This section provides an overview of how loading works in along with step-by-step examples to illustrate the key aspects of the loading process. A separate LAT Reference provides detailed explanation of the options for each data format and data source in Ocient.
The key elements in the Loading system are:
- Data Source — an origin source for data such as S3, , or. Sources can be file or streaming in nature.
- Data Type Extraction — the format for data extraction from the source. Examples include JSON, CSV, fixed width.
- Transformations — the functions used to cleanse, route, and transform the incoming data.
- Indexer — operated by the streamloader role on a Loader Node, the Indexer collects transformed records, stores in replicated pages, and converts into segments on the Foundation Nodes.
The LAT is a service within an Ocient System that is responsible for fetching data from file or streaming sources, extracting records, transforming them, and routing them to Ocient tables. The LAT runs as a standalone Java® process on Loader Nodes. It runs many parallel workers on high-core count servers to deliver the required parallelism for high-throughput loading. As shown in this diagram, a set of Loader Nodes sit between the data sources and the Foundation Nodes to control the flow of loading and deliver high-performance across many parallel workers.
The LAT loads data from two general types of data sources:
- Streaming Sources — continuous loading of data from an ordered stream such as Kafka
- File Sources — a discrete batch of data loaded from files until complete, typically from a file system or object storage solution like AWS S3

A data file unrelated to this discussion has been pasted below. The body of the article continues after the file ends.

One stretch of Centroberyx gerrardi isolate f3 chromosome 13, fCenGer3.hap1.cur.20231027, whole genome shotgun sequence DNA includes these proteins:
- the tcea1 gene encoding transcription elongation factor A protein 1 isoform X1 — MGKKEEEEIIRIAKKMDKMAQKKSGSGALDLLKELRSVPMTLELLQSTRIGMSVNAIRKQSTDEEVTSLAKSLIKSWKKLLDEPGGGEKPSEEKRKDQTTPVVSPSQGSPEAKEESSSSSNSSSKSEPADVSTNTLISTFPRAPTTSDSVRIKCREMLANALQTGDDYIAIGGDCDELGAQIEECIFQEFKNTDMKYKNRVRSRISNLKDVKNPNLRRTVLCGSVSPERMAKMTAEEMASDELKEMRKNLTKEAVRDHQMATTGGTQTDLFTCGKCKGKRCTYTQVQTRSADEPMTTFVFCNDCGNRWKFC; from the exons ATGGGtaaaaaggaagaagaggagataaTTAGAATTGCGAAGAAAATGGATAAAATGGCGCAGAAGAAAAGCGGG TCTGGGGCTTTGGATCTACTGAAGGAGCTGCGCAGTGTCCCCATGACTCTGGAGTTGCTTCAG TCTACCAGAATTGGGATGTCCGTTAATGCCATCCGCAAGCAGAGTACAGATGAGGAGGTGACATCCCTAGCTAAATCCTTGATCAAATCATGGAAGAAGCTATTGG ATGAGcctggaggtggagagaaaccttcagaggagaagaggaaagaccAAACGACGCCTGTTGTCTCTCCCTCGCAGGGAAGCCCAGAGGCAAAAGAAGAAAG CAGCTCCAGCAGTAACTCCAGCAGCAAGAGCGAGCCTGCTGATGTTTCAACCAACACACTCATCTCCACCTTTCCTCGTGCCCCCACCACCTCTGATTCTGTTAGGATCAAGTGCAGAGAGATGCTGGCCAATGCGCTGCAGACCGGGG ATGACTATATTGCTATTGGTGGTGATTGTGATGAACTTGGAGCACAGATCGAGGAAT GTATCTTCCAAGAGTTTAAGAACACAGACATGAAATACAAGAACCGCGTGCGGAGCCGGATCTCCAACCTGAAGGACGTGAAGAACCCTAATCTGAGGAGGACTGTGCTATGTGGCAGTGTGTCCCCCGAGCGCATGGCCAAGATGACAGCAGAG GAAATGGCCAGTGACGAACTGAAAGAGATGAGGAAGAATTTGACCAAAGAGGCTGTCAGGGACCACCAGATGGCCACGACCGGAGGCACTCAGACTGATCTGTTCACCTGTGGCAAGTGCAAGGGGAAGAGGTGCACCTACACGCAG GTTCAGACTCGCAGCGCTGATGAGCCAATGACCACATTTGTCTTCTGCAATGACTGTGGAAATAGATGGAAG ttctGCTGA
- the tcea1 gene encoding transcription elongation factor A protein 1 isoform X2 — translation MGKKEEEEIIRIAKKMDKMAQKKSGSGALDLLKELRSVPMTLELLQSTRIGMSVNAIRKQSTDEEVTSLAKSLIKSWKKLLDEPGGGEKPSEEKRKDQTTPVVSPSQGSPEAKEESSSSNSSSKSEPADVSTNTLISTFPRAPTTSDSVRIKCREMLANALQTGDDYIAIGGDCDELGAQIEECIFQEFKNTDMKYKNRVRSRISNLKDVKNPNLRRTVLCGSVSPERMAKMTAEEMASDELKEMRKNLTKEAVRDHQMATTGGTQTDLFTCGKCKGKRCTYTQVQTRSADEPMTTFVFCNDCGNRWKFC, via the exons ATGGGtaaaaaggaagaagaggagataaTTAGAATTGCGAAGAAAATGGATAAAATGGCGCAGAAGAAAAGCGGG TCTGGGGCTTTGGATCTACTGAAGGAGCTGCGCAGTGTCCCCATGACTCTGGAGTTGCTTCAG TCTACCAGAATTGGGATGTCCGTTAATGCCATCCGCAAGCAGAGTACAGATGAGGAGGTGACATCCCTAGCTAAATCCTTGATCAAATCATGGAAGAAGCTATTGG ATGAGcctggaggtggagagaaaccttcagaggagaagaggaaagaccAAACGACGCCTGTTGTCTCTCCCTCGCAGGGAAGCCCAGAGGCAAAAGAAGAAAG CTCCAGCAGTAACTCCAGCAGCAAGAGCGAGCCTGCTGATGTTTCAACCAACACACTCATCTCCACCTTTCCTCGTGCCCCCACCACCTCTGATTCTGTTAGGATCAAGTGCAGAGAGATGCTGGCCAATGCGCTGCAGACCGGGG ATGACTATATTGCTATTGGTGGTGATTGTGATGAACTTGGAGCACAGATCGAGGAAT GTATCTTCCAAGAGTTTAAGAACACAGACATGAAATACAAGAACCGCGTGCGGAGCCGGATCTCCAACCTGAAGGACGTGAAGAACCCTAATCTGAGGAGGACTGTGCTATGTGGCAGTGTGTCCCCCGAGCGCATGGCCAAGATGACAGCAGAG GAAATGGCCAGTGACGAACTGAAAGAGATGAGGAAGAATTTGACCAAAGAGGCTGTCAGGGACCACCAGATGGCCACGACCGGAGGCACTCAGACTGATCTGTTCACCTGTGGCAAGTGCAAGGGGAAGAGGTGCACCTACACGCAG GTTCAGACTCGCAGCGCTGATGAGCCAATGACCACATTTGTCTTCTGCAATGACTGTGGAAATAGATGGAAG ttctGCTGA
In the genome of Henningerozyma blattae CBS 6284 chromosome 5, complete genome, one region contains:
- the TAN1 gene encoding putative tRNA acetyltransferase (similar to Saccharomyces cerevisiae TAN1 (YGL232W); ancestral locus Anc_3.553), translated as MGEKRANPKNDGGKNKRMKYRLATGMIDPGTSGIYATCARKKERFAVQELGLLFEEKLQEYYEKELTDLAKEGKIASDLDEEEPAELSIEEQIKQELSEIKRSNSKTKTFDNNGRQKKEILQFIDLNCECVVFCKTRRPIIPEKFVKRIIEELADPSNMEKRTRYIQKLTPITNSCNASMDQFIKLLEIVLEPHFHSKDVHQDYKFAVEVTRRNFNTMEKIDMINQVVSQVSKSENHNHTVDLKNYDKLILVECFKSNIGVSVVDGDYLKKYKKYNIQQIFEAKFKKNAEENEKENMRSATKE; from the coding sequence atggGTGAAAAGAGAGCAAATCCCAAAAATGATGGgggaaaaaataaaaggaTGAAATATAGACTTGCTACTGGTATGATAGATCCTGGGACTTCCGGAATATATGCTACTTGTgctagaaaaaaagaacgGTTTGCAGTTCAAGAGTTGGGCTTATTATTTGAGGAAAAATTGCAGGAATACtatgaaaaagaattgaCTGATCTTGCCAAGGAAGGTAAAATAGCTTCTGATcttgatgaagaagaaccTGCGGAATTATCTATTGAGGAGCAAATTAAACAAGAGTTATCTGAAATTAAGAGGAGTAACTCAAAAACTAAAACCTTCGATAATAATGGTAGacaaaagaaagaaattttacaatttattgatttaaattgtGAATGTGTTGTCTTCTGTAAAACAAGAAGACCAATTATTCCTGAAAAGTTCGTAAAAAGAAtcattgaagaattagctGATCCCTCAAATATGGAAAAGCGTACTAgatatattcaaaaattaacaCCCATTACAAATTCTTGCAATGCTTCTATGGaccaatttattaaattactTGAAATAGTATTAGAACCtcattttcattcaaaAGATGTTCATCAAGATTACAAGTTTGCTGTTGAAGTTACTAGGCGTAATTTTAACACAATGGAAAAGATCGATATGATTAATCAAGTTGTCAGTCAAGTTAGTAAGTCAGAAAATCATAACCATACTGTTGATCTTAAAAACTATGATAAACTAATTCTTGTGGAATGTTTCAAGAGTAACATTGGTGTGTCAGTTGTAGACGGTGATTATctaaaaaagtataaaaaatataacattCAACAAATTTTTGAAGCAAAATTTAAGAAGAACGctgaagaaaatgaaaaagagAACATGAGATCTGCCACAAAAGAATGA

The main difference between these modes is whether the task continues indefinitely or ends when the batch of files has been loaded. In both cases, the LAT uses identical transformation and loading processes so that users can manage both with the same mental model and configuration files. Most data types are supported identically in streaming and batch processing modes, however some formats are not suitable for streaming due to their structure.
A complete list of data sources and supported data formats is in Data Types in Loading.
While loading, the LAT coordinates with the Ocient System to manage backpressure of loading new records. New rows accumulate into a storage structured called a "Page" which is a row-oriented storage mechanism. These Pages are replicated across Foundation Nodes so that the specified redundancy is maintained in the event of a system outage. When enough Pages have accumulated in a given time period (as defined by the bucket), the Indexer will convert the row oriented Pages into Columnar Segment structures and place these on the Foundation Nodes for permanent storage as Segment Groups that span the width of the Storage Space.
This process is transparent to analysts issuing queries. Rows are federated during queries so that Pages and Segments are seamlessly presented in result sets.
The process and configuration that defines how data is loaded is referred to as a "pipeline." A "pipeline" defines the end-to-end data flow in a loading task including the Source type (e.g., Kafka), the record Extraction for the data type (e.g., CSV extraction), the transformations on each record (e.g., JSON value extraction, data exploding, string concatenation, flattening), and where transformed data should be loaded in Ocient tables. As shown in this diagram, a user sets each of these sections in the pipeline file to control the LAT.